Improving the clinical utility of diadochokinetic tasks for early detection of neurological tongue dysfunction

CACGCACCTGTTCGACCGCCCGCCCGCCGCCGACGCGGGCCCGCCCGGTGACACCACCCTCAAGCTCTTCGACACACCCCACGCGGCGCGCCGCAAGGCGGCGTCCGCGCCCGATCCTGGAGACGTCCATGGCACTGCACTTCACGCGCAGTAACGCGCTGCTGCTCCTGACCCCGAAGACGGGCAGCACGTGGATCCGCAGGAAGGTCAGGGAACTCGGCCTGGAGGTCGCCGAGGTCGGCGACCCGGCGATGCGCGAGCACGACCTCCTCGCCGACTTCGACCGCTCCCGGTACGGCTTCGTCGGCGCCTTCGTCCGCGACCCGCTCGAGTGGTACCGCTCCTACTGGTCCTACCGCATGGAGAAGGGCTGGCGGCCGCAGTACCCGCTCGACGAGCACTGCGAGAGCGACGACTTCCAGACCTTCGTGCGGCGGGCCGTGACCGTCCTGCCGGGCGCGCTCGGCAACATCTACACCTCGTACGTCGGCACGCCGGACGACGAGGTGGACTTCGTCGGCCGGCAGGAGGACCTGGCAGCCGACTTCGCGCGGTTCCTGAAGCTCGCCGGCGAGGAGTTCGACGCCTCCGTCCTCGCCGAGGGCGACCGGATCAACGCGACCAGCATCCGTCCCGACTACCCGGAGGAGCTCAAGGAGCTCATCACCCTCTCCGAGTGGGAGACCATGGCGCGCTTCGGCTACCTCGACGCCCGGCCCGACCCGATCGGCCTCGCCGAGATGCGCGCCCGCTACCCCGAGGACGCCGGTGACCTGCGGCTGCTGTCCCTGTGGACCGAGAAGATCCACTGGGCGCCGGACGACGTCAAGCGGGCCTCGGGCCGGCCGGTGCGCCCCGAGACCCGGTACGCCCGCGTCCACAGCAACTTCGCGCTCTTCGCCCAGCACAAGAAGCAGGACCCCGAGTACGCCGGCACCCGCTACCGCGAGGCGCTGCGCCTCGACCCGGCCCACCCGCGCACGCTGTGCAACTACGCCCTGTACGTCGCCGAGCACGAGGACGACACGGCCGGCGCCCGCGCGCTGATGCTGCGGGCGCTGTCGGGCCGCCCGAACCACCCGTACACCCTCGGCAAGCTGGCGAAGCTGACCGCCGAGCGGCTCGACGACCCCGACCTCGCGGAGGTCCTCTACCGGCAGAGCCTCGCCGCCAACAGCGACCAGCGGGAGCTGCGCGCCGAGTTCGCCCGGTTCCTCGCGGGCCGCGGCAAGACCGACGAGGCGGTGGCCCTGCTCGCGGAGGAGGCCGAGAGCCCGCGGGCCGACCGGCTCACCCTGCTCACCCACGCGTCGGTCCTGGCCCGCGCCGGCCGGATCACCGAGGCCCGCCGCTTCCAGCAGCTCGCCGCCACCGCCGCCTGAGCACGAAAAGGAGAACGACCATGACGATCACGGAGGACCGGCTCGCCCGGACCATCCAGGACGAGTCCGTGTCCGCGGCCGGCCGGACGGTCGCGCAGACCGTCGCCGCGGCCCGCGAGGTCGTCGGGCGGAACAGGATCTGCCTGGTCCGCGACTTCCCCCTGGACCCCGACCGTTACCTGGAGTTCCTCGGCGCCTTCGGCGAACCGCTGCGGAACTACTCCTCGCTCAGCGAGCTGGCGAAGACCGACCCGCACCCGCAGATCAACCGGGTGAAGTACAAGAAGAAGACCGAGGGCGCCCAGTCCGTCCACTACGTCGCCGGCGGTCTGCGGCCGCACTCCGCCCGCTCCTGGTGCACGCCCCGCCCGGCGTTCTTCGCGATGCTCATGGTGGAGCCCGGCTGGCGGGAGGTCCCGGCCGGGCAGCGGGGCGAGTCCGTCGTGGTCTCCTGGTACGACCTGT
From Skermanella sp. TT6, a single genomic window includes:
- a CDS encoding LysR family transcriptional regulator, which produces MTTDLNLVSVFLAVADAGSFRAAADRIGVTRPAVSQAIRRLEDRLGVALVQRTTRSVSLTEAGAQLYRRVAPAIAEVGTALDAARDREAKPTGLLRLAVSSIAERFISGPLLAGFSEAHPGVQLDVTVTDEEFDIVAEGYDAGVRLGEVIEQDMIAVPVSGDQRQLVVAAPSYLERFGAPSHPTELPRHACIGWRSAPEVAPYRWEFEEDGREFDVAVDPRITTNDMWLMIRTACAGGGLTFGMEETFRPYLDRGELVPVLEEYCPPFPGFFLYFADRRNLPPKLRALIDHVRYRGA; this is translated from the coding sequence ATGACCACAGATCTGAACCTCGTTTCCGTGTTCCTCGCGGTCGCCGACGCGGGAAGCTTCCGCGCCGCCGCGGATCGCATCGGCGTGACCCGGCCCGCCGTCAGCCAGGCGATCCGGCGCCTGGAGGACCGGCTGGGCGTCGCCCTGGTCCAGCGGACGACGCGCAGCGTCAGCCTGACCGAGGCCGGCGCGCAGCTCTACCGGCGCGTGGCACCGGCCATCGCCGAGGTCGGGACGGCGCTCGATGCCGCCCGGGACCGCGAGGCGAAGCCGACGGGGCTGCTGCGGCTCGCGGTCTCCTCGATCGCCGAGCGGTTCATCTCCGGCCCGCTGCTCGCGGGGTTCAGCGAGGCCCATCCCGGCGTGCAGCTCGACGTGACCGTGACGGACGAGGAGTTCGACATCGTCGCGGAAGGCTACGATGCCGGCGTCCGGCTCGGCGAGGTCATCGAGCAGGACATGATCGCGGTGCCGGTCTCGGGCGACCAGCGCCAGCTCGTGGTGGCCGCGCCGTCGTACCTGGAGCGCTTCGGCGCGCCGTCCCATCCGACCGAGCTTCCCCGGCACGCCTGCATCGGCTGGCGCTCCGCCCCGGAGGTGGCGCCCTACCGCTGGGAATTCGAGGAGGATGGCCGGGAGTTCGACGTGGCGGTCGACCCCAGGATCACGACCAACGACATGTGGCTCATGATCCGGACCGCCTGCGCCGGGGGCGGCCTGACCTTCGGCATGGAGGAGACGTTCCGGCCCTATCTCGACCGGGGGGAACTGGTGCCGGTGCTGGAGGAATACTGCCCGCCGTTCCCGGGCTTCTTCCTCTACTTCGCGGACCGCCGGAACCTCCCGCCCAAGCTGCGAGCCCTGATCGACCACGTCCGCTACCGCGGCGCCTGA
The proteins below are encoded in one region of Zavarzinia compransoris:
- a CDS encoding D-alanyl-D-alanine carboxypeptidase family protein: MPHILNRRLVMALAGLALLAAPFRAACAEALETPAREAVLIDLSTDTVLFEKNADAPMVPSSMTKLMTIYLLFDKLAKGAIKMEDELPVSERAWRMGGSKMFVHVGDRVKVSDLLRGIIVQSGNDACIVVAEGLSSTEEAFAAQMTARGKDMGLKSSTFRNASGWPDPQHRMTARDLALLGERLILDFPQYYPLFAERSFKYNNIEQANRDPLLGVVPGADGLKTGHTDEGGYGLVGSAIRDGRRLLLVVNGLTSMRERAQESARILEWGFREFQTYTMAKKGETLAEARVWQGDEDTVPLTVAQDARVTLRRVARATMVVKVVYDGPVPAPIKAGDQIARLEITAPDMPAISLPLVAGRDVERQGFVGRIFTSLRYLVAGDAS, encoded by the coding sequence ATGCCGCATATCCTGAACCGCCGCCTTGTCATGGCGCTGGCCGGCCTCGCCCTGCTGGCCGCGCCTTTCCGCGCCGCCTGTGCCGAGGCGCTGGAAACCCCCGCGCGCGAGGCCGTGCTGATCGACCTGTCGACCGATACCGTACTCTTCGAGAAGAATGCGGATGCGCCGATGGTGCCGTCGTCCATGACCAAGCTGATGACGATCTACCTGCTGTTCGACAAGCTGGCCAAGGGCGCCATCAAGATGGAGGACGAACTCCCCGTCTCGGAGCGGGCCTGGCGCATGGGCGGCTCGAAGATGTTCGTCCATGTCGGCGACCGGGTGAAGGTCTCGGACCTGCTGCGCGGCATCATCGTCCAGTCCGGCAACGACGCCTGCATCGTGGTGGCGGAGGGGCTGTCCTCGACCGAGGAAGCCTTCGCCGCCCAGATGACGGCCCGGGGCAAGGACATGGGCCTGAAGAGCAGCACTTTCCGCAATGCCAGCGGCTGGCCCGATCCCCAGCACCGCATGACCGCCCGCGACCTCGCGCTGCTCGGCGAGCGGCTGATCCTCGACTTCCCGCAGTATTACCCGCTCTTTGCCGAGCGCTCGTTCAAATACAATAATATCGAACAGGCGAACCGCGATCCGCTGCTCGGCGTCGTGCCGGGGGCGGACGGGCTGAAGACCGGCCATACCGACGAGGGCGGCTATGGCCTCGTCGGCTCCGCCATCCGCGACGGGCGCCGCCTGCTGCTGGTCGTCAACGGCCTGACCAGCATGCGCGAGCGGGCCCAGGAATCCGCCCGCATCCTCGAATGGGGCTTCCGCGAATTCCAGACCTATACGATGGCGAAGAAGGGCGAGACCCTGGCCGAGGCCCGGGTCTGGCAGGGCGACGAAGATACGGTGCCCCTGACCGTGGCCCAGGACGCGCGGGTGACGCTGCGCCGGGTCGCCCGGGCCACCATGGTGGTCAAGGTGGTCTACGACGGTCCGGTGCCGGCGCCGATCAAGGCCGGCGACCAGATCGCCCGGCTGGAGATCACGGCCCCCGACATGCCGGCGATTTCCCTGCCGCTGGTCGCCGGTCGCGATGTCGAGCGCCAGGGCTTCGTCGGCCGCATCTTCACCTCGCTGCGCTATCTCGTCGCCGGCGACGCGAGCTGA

Previous work in our lab identified significant differences in tongue function between healthy young (i.e., 20-49 years of age) and healthy old (i.e., 50-89 years of age) participants. While data collection was efficient and easy to do, manual data analysis was labor intensive and delayed study completion. The first goal of this study was to expand upon the data set from the initial study to include participant data representing each decade of adult life, 20-89 (i.e., 20s, 30s, 40s, 50s, 60s, 70s, 80s). This study focuses on two diadochokinetic (DDK) tasks (one speech and one non-speech) and a test of tongue strength. The two DDK tasks were chosen for inclusion because the acoustic waveforms produced by the task events were most conducive to automated analysis, the successful implementation of which was the second goal of this study. Statistical comparisons of manual analysis results revealed significant differences for adults in their 70s and 80s when compared to younger age groups. Specifically, participants in these older age groups produced significantly slower speech and non-speech DDK rates, and participants in their 80s had significantly decreased tongue strength. We also found that automated quantification of DDK event production is feasible for incorporation into clinical practice. These findings hold promise in our efforts to create a mobile health application that can be used for early detection of neurologic conditions and objective quantification of tongue function.